Cabbage thrives in cool weather. In most areas, you can plant an early crop for fresh eating and a late crop—usually the more problem free and tastier crop—primarily for winter storage.
Set out early types 4 weeks before the last expected frost date. Plant in garden 12 to 24 inches apart, in rows 18 to 34 inches apart. Use closer spacings for smaller, early varieties, wider spacings for larger, late-season varieties. Wide spacings produce bigger heads, but young, small cabbages are tastier. To get both, harvest every other one before maturity. Stagger plantings at 2-week intervals for a longer harvest.
Start your late crop in midsummer. Space these seedlings farther apart than the spring crop, and place them so a tall crop, such as corn or pole beans, provide some afternoon shade.
Prepare soil by incorporating aged compost into the soil. Side-dress seedlings with rich compost 3 weeks after planting. Plants have shallow root systems. Avoid even shallow cultivation. Mulch to protect roots, reduce weed competition and conserve moisture. Uneven watering can cause a sudden growth spurt that will make the developing head split. If you see a cabbage head starting to crack, twist the plant a half turn and pull up to slightly dislodge the roots and thus slow the plant’s growth. Or use a spade to cut the roots in one or two places 6 inches below the stem. This also helps to prevent cabbage from bolting (producing a flower stalk).
Avoid wetting the foliage during cool weather or periods of high humidity, because constantly wet leaves are prone to disease. Cut back on water as cabbage matures. If leaves start to yellow, provide a mid-season fertilizer boost.
Major cabbage pests include cabbage maggots, imported cabbageworms, cabbage loopers, and cutworms. The harlequin bug, a small shiny black insect with red markings, causes black spots and wilting leaves; control by hand picking or applying insecticidal soap. Slugs may chew ragged holes in leaves. Use floating row cover to protect crop from early pests.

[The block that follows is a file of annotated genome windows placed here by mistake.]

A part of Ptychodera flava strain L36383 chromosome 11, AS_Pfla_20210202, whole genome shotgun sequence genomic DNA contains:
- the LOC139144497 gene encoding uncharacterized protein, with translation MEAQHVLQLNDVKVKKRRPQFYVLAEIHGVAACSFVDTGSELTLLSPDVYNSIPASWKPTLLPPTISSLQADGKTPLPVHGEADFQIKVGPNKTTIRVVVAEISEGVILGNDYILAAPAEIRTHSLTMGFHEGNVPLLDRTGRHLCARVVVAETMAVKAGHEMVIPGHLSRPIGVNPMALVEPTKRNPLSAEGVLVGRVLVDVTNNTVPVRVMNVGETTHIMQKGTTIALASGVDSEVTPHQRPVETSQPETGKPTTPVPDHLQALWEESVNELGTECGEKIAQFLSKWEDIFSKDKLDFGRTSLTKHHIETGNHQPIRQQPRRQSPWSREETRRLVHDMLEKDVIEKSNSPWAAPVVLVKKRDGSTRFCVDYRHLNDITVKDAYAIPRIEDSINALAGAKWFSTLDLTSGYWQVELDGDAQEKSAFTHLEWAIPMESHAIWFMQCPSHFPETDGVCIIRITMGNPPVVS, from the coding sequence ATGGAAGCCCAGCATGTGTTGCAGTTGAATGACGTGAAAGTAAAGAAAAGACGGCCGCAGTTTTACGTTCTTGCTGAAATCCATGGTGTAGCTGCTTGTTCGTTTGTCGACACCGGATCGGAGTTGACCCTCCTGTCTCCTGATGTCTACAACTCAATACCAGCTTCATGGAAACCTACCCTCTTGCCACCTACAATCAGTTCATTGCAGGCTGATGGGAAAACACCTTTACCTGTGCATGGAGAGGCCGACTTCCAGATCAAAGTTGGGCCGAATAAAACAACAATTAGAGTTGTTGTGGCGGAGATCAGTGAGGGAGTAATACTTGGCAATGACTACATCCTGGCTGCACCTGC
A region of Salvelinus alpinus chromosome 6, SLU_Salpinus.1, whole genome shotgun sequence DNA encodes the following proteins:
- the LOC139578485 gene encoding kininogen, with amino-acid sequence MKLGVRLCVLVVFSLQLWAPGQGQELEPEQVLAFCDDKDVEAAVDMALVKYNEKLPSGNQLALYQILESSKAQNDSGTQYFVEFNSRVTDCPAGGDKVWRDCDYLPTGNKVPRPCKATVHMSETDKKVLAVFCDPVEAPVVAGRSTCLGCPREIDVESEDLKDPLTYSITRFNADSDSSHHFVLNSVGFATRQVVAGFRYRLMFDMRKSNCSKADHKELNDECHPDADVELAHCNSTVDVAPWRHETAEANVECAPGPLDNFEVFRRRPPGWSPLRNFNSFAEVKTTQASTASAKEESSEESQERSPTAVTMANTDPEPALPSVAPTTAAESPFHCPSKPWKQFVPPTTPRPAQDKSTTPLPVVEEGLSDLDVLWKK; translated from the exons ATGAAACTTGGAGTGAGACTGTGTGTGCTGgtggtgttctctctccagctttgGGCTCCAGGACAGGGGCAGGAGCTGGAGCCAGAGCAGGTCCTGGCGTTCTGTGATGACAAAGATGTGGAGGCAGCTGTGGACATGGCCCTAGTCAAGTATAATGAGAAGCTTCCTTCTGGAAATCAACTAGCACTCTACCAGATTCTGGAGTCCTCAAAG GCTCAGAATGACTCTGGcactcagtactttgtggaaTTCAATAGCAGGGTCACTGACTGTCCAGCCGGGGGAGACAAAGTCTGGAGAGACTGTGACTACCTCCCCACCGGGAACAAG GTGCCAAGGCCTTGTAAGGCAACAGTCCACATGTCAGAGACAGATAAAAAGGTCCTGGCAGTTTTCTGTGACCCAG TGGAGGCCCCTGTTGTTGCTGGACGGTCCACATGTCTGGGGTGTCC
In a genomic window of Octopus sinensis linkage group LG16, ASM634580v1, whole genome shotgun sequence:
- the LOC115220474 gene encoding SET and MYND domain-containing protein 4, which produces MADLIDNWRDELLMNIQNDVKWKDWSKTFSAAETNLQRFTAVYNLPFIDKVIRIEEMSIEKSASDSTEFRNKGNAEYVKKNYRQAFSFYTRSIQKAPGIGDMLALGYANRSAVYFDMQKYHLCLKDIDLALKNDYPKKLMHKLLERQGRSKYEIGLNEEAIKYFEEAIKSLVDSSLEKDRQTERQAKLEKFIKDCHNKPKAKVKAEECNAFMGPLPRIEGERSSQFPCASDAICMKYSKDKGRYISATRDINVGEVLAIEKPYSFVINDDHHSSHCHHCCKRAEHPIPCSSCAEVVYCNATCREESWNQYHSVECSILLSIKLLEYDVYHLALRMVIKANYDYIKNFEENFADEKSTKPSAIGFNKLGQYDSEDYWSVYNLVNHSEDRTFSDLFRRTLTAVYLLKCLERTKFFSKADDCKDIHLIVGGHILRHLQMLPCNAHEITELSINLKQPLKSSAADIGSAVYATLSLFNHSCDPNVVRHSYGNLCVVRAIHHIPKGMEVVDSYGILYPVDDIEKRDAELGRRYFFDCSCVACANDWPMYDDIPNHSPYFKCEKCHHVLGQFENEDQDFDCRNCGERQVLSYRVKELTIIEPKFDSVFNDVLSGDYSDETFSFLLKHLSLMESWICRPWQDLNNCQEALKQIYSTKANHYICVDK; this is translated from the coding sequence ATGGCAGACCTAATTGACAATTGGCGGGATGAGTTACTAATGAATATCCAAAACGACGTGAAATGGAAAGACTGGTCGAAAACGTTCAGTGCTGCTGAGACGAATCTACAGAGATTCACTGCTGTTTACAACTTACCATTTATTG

Black leg, a fungal disease, forms dark spots on leaves and stems. Black rot symptoms include black and foul-smelling veins. Club root prevents water and nutrient absorption. Fusarium wilt, also known as yellows, produces yellow leaves and stunted heads. Remove and destroy plants affected by these diseases. If club root has been a problem in your garden, test soil pH before planting and add ground limestone if needed to raise the pH to at least 6.8
Good growing conditions, crop rotation, and the use of disease-resistant cultivars are the best defenses against cabbage-family crop problems. Also, thoroughly clean up the garden at the end of the season, removing all remaining leaves and roots. To help reduce disease, do not plant cabbage or other cole crops in the same location more than once every three or four years.
Use a sharp knife to cut heads when they are firm. Leave stalks and roots in place to produce tasty little cabbages; eat them like Brussels sprouts or let them develop into a second crop of small heads. Fresh cabbage has the best taste, but late-season cultivars keep well in a moist, cool place (32° to 40°F) for 5 to 6 months. Use split heads for making sauerkraut.